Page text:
SALT LAKE CITY — An April stabbing that left one man dead and another facing murder charges started as a simple misunderstanding, witnesses testified Tuesday.
Nestor Vasquez said he believes his friend Harlin Argelio Ramos confused his white car for another parked across the street while waiting to give the man a ride.
"That's the wrong car," Vasquez said through a Spanish interpreter. "That's how the fight started."
When Ramos opened that car's door, an altercation began that resulted in the death of Joaquin Gonzalez, 33.
Vasquez was one of several witnesses to testify before 3rd District Judge Denise Lindberg on Tuesday in a hearing on the evidence against Ramos. The 30-year-old is facing a single count of murder, a first-degree felony, in the fatal stabbing on April 19 near 500 West and 100 South.
Gonzalez and Megan Sellers had just finished watching a movie at The Gateway and were saying their goodbyes when Sellers noticed two men walk past their car.
"It really creeped me out immediately," Sellers testified. "It was like, 'What is that guy doing? Why does he keep looking over here? I'm not comfortable.' I opened up my glove compartment and got my stun gun out."
She said Gonzalez reassured her that nothing would happen and told her to put the gun away. She and Gonzalez were sharing a goodbye embrace in her car when the door behind Gonzalez opened and she saw an arm reach in.
"It shocked both of us," Sellers said. "(Gonzalez) turned around and pushed the person and said, 'What are you doing?' Him and whoever opened the door started fighting."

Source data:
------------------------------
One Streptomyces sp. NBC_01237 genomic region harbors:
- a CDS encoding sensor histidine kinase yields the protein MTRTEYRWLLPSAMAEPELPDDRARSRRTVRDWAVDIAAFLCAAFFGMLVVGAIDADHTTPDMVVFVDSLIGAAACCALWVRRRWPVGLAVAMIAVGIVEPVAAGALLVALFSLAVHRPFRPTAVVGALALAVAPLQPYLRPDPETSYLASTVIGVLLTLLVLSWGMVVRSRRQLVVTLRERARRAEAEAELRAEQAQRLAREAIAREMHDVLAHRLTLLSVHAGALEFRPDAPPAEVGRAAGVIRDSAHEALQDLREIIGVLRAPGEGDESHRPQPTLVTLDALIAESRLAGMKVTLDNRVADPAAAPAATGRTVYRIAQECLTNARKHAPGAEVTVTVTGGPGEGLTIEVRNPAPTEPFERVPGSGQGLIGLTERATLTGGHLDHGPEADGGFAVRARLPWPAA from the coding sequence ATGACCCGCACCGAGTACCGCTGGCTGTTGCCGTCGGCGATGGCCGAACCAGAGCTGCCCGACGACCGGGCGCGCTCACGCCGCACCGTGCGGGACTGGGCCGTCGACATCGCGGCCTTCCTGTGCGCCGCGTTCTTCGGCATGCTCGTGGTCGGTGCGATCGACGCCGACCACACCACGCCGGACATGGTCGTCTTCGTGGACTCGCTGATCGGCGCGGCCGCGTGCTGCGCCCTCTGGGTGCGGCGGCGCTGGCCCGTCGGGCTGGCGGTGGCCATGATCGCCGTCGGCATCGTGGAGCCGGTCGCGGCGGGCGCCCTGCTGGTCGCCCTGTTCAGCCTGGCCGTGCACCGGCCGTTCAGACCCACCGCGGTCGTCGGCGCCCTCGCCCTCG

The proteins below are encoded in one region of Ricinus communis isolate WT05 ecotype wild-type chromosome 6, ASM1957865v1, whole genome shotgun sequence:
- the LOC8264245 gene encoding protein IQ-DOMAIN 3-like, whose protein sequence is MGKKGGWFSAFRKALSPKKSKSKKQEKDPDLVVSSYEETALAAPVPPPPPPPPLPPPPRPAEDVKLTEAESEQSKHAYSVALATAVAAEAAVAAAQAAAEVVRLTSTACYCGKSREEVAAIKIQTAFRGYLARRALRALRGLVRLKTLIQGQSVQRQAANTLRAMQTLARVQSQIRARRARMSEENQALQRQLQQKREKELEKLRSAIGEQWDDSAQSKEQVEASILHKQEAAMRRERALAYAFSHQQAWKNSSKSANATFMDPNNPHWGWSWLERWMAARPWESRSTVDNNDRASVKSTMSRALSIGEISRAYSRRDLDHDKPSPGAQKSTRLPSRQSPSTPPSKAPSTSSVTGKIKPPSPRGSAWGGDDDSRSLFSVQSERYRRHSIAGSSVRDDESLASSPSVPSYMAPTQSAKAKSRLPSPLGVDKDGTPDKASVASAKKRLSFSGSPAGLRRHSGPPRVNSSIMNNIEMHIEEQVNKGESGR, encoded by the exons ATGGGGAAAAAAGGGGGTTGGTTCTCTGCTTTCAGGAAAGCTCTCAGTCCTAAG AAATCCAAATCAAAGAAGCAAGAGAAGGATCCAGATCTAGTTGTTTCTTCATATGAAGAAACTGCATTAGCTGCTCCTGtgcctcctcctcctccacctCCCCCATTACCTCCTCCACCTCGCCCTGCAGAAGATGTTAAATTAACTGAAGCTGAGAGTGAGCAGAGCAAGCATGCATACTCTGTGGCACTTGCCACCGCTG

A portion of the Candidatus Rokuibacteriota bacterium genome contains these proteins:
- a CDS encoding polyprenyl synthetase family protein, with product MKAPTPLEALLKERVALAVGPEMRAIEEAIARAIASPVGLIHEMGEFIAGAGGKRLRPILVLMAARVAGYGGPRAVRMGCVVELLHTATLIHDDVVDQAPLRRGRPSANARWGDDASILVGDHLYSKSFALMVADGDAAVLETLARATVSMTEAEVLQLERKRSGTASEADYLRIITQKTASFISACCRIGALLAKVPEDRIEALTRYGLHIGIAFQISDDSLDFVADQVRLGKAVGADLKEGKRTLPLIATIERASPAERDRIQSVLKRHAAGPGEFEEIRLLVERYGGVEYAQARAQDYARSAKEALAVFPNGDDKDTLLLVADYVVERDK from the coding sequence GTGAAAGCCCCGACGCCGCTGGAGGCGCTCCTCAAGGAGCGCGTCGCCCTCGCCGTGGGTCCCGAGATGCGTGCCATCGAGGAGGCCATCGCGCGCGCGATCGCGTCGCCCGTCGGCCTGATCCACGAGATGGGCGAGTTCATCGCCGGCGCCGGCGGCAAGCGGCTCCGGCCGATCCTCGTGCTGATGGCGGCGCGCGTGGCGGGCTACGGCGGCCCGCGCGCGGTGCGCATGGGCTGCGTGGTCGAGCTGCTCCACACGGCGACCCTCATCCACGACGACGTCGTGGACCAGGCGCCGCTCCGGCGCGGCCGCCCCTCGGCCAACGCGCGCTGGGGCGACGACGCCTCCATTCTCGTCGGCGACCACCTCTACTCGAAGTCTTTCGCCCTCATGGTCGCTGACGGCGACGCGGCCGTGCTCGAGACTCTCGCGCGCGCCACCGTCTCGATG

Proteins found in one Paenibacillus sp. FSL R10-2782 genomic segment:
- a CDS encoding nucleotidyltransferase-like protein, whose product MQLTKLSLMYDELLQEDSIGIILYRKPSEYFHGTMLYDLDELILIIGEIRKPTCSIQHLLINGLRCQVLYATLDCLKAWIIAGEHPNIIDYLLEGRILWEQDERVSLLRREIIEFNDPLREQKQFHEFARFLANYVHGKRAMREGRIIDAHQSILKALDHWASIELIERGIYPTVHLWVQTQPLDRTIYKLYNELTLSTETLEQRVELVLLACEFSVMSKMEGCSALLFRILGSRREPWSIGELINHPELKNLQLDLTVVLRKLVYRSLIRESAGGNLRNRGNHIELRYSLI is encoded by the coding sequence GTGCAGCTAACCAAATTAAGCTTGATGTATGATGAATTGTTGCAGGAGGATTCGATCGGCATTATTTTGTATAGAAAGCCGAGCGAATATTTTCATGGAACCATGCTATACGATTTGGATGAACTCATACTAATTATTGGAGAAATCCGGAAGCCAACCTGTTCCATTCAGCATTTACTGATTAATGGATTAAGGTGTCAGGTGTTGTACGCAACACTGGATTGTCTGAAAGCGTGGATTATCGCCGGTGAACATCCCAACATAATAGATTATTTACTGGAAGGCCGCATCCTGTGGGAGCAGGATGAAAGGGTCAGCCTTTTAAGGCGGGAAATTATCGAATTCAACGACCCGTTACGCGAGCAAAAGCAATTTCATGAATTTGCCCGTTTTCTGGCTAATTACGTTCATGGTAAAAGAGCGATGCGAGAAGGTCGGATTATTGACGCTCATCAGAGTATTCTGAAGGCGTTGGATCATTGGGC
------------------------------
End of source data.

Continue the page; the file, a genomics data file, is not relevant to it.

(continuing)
Vasquez said Ramos called him for a ride from The Gateway around 1 a.m. The man, who was working as a cab driver, said he drove the 15 minutes from his West Valley home and had parked his white Nissan Versa when he saw Ramos approaching.
But his acquaintance walked instead to another car — Sellers said she drove a white Toyota Corolla — parked across the street. He, too, watched as the fight began.
"I could hear both falling on to the ground, and that's all I could hear at that moment," Vasquez said. "That's when Harlin started calling out for help because the other man was hurting him."
Sellers said the scuffle prompted her to honk her horn and search for her phone on the floor of her car. When she sat up, she could see no one.
"When I stepped out of the car, I heard Quino (Gonzalez) asking for help, begging, 'Please don't kill me. I have kids,'" she testified.
The men were struggling on the ground, and Sellers said one man was straddling Gonzalez and appeared to be punching him. She said she attempted to stun first the attacker's leg and then his neck before he stood up.
She ran back to her car and called 911.
Vasquez said Ramos jumped into his passenger seat, bleeding from his head and explaining that he thought the man was trying to kill him. He said he dropped the man off at a North Temple motel.
Christopher Graham, a paramedic and combat flight medic for the U.S. Army, was leaving a friend's apartment and heard a woman screaming. He said he saw two men running from the area and that one man looked at him for a "split second," and he identified that man as Ramos.
"I only lost sight of them as I confirmed they were running away from the scene," Graham said. "I wanted to double-check to make sure that nobody came back behind us."
He responded to the cars and found a man lying on the ground with a woman screaming and crying over his body. He said blood was on the man's shirt, and Graham determined that the man's pulse was weak.
"He was in the last stages of gasping for air," Graham testified. "He was unconscious from the time I approached him to when he was pronounced."
He attempted to treat the wounds, which he described as "four sharp force trauma wounds" in both the man's chest and abdomen. Sellers said Gonzalez was dead by the time an ambulance arrived.
It is anticipated that more witnesses will testify before the preliminary hearing ends Wednesday, at which time prosecutors will ask the judge to order Ramos to stand trial on the murder charge.